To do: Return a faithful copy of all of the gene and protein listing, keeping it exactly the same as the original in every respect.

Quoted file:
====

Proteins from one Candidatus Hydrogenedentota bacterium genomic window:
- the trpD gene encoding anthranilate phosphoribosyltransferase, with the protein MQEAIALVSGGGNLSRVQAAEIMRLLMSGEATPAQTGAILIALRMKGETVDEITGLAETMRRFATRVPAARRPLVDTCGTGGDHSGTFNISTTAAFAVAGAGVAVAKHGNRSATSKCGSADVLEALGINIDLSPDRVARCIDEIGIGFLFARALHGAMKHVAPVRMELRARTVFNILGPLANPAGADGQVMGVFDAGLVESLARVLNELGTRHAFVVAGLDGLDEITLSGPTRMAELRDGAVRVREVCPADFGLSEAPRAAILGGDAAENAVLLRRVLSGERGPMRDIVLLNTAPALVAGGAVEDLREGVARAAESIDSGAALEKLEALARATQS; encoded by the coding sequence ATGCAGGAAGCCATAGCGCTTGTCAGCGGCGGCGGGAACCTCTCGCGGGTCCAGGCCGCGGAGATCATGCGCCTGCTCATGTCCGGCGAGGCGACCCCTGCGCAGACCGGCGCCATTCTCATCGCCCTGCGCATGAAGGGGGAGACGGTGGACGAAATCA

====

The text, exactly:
Proteins from one Candidatus Hydrogenedentota bacterium genomic window:
- the trpD gene encoding anthranilate phosphoribosyltransferase, with the protein MQEAIALVSGGGNLSRVQAAEIMRLLMSGEATPAQTGAILIALRMKGETVDEITGLAETMRRFATRVPAARRPLVDTCGTGGDHSGTFNISTTAAFAVAGAGVAVAKHGNRSATSKCGSADVLEALGINIDLSPDRVARCIDEIGIGFLFARALHGAMKHVAPVRMELRARTVFNILGPLANPAGADGQVMGVFDAGLVESLARVLNELGTRHAFVVAGLDGLDEITLSGPTRMAELRDGAVRVREVCPADFGLSEAPRAAILGGDAAENAVLLRRVLSGERGPMRDIVLLNTAPALVAGGAVEDLREGVARAAESIDSGAALEKLEALARATQS; encoded by the coding sequence ATGCAGGAAGCCATAGCGCTTGTCAGCGGCGGCGGGAACCTCTCGCGGGTCCAGGCCGCGGAGATCATGCGCCTGCTCATGTCCGGCGAGGCGACCCCTGCGCAGACCGGCGCCATTCTCATCGCCCTGCGCATGAAGGGGGAGACGGTGGACGAAATCA